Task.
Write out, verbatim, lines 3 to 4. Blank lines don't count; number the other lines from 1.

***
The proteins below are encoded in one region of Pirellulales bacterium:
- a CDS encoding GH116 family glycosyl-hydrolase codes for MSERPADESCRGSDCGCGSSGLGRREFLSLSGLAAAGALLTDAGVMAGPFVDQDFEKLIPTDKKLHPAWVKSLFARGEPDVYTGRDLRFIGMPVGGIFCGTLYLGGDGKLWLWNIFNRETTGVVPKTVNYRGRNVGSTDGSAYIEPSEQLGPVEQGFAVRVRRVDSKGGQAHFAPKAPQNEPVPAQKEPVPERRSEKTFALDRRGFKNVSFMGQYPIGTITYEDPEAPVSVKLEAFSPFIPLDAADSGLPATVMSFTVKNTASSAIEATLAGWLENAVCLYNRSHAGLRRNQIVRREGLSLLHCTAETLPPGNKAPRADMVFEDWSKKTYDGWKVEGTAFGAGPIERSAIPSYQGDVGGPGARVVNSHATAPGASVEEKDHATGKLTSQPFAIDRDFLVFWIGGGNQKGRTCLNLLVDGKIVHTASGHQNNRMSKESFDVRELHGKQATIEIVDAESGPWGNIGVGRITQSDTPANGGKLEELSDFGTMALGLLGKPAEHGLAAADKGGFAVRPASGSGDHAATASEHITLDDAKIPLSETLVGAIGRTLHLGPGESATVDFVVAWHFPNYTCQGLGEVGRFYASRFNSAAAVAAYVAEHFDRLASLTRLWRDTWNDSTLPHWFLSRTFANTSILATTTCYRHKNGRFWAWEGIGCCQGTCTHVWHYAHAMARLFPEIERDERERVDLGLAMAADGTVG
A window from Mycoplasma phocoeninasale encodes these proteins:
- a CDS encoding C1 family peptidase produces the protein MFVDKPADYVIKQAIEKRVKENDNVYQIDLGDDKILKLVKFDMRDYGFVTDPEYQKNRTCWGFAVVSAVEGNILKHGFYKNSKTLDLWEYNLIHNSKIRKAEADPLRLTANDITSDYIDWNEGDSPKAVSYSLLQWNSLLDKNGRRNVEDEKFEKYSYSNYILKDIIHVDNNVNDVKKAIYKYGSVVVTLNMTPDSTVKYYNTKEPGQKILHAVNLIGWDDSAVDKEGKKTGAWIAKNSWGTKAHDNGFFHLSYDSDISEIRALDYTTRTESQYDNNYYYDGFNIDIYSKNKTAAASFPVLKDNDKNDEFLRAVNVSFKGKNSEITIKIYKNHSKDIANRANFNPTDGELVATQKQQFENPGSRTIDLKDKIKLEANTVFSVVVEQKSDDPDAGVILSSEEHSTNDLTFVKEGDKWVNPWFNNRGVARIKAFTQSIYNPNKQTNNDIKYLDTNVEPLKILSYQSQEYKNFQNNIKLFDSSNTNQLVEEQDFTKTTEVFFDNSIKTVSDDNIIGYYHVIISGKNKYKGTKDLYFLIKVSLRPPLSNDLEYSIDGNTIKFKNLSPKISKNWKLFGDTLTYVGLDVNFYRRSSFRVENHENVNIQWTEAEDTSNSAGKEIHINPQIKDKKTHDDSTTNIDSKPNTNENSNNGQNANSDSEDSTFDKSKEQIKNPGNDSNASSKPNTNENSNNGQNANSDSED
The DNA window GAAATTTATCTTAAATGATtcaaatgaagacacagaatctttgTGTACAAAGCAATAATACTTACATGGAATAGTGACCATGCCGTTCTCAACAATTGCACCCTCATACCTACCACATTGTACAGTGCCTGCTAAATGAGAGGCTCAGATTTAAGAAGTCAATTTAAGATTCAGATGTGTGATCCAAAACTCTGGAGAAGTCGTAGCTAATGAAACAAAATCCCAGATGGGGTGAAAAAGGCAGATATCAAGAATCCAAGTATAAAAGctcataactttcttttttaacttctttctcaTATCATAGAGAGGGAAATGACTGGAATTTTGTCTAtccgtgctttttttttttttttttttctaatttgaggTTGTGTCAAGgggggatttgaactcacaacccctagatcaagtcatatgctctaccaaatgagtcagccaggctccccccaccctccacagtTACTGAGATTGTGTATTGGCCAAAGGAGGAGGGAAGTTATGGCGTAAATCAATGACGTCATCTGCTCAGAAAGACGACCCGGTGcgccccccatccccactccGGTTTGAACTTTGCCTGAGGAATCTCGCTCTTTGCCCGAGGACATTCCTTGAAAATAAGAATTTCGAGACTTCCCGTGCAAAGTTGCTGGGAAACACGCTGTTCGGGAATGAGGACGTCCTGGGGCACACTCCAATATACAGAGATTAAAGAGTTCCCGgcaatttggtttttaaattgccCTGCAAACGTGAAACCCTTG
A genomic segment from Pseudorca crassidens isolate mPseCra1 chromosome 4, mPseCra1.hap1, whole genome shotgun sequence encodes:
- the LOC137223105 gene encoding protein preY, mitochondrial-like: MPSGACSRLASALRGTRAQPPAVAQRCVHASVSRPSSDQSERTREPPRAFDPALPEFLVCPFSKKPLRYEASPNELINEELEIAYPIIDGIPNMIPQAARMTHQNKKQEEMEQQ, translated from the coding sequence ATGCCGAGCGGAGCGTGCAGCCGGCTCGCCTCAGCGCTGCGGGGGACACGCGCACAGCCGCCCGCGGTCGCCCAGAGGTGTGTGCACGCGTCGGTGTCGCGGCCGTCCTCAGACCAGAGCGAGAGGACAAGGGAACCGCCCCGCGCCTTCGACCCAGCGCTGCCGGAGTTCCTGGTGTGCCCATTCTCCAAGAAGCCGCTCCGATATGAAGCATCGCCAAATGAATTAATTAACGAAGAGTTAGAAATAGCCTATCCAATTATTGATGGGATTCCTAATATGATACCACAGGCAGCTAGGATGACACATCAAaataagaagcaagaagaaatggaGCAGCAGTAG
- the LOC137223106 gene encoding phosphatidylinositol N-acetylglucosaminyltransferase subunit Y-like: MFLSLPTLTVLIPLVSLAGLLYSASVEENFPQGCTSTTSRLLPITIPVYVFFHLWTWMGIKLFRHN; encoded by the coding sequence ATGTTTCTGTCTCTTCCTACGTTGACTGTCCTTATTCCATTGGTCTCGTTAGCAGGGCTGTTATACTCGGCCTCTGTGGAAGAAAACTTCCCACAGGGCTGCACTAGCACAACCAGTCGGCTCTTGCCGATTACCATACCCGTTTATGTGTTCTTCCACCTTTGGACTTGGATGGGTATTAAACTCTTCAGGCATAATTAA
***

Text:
A window from Mycoplasma phocoeninasale encodes these proteins:
- a CDS encoding C1 family peptidase produces the protein MFVDKPADYVIKQAIEKRVKENDNVYQIDLGDDKILKLVKFDMRDYGFVTDPEYQKNRTCWGFAVVSAVEGNILKHGFYKNSKTLDLWEYNLIHNSKIRKAEADPLRLTANDITSDYIDWNEGDSPKAVSYSLLQWNSLLDKNGRRNVEDEKFEKYSYSNYILKDIIHVDNNVNDVKKAIYKYGSVVVTLNMTPDSTVKYYNTKEPGQKILHAVNLIGWDDSAVDKEGKKTGAWIAKNSWGTKAHDNGFFHLSYDSDISEIRALDYTTRTESQYDNNYYYDGFNIDIYSKNKTAAASFPVLKDNDKNDEFLRAVNVSFKGKNSEITIKIYKNHSKDIANRANFNPTDGELVATQKQQFENPGSRTIDLKDKIKLEANTVFSVVVEQKSDDPDAGVILSSEEHSTNDLTFVKEGDKWVNPWFNNRGVARIKAFTQSIYNPNKQTNNDIKYLDTNVEPLKILSYQSQEYKNFQNNIKLFDSSNTNQLVEEQDFTKTTEVFFDNSIKTVSDDNIIGYYHVIISGKNKYKGTKDLYFLIKVSLRPPLSNDLEYSIDGNTIKFKNLSPKISKNWKLFGDTLTYVGLDVNFYRRSSFRVENHENVNIQWTEAEDTSNSAGKEIHINPQIKDKKTHDDSTTNIDSKPNTNENSNNGQNANSDSEDSTFDKSKEQIKNPGNDSNASSKPNTNENSNNGQNANSDSED